& cplSiteName &
Newest First  |  Oldest First  |  Threaded View        ADD A COMMENT
12/1/2016 | 6:28:38 PM
Re: "Civil works" is ~70% of an ftth network
That is only true if the building owners let you work in their MDUs and MTUs.  Not always the case.


12/1/2016 | 2:42:51 PM
"Civil works" is ~70% of an ftth network
Hello It's important to remember "civil works" including cabling, splicing and testing can be ~70% of the initial cost of an ftth network. A common "mistake" is to treat single family homes "as equal"to MTUs and MDUs. The Rate of return of an ftth project can improve dramatically (assuming provider has a handle on programming costs) if MDUs and MTUs are wired first with plug and play solutions before single family homes
12/1/2016 | 1:32:49 PM
Re: Wild SWAG
Large operators make decisions like this based on detailed financial models. Presumably, somebody at Altice modeled CAPEX per home passed based on overbuilding existing plant. The models presumably also took OPEX savings into account. Passive plant is dramatically cheaper to maintain than active plant, and requires much less electric energy.

Other operators' cost models necessarily vary, as do financial criteria for go/no go and other strategic objectives. I wouldn't presume to second guess any operator's upgrade vs. replace with FTTH decisions without first seeing the numbers and reasoning behind them.
12/1/2016 | 12:38:41 PM
Re: Wild SWAG
Good points. However, the article does note that Adtran was talking about FTTH deployment costs generally, and not in specific reference to Altice or another incumbent, and also that Altice's costs could be somewhat lower because of investments already made.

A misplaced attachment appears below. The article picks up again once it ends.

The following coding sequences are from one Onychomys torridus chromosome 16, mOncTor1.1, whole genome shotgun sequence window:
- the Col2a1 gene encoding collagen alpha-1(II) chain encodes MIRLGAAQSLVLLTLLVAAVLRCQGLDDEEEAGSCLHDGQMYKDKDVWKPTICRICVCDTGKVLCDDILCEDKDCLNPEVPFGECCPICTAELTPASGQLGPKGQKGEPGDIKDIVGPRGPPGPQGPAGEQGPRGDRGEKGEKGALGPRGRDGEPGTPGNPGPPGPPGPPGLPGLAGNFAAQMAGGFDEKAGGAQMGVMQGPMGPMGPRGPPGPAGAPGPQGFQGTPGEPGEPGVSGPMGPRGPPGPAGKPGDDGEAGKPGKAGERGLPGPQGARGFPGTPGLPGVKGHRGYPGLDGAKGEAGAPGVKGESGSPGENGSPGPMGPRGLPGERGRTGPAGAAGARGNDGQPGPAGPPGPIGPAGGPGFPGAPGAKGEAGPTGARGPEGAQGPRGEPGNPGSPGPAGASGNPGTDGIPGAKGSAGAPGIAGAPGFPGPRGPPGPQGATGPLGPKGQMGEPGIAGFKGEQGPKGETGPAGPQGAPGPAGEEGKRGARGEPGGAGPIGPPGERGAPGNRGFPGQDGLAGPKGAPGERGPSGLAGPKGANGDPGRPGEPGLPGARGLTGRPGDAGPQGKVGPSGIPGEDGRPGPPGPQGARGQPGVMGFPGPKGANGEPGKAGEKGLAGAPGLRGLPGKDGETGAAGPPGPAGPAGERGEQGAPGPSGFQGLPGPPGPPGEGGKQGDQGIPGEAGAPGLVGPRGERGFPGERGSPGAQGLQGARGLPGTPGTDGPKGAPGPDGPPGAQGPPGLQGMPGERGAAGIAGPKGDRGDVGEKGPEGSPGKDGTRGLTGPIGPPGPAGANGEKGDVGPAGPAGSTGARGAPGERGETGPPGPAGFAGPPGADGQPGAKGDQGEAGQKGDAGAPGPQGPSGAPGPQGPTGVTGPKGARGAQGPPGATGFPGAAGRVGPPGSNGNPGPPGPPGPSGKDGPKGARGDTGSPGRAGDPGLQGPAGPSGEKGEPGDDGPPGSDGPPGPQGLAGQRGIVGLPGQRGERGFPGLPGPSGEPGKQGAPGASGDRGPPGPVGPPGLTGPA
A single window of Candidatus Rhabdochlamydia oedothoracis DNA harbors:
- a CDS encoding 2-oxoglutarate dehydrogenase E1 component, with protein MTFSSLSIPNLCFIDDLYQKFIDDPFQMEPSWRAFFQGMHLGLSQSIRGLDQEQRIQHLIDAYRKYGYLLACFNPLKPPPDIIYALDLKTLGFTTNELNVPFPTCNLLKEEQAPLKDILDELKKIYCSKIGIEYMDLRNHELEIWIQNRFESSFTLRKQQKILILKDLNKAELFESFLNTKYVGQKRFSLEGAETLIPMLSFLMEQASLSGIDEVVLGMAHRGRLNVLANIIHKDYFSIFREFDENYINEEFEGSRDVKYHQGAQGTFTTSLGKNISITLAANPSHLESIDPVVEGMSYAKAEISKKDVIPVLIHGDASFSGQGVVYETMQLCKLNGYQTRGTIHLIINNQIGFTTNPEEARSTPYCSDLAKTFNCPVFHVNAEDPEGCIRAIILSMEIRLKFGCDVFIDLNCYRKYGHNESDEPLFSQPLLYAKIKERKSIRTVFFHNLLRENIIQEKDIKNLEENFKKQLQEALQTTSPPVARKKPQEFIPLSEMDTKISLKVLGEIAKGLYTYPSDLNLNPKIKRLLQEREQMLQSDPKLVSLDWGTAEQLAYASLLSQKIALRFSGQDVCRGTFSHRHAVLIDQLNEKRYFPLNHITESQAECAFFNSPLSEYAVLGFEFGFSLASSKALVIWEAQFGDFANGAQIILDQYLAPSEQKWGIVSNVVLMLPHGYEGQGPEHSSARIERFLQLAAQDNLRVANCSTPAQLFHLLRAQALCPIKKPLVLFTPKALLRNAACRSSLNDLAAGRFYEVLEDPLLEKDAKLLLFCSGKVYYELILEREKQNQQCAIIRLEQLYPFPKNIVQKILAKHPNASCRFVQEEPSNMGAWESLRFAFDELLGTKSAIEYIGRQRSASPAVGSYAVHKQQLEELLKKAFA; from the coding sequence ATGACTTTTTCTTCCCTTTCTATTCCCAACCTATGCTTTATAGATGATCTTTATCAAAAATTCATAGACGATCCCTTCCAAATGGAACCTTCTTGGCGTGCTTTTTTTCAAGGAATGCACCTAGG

That said, there is clearly a huge bill to foot, even for incumbents, or there would obviously be far more willingness to invest. European incumbents like BT and DT constantly fret over the investment requirements for FTTH, and have held off on big commitments because of them. As you point out, the use of a proprietary tech could also drive up costs for Altice. 
12/1/2016 | 12:02:12 PM
I have no idea what's behind Adtran's numbers. I strongly suspect that they assume greenfield or an overbuild by a non-incumbent.

Incumbents have a significant CAPEX advantage in overbuilding their own outside plant. For aerial plant, they can overlash existing strand with minimal make-ready hassles. For underground plant, they can use their existing duct without having to negotiate with with the duct owner. Their costs come closest to parity for direct-buried cable -- but even there, they have established rights-of-way. Those things avoid most of Altice's biggest cost drivers for FTTH overbuild.

As far as Altice's "proprietary technologies": it's doubtful that they can reduce CAPEX by rolling their own PON standard. XGS-PON and 10G EPON enjoy economies of scale that another flavor of PON can't touch. More likely, they're referring to proprietary OSP technologies. There is plenty of room for innovation in that space, for relatively low non-recurring engineering and tooling costs.

Featured Video
Upcoming Live Events
October 1-2, 2019, New Orleans, Louisiana
October 10, 2019, New York, New York
October 22, 2019, Los Angeles, CA
November 5, 2019, London, England
November 7, 2019, London, UK
November 14, 2019, Maritim Hotel, Berlin
December 3, 2019, New York, New York
December 3-5, 2019, Vienna, Austria
March 16-18, 2020, Embassy Suites, Denver, Colorado
May 18-20, 2020, Irving Convention Center, Dallas, TX
All Upcoming Live Events
Partner Perspectives - content from our sponsors
Why Are Governments Around the World Subsidizing 5G?
By Paul Zhou, FromGeek.com, for Huawei
Edge Computing, the Next Great IT Revolution
By Rajesh Gadiyar, Vice President & CTO, Network & Custom Logic Group, Intel Corp
Innovations in Home Media Terminals for the Upcoming 5G Era
By Tang Wei, Vice President, ZTE Corporation
All Partner Perspectives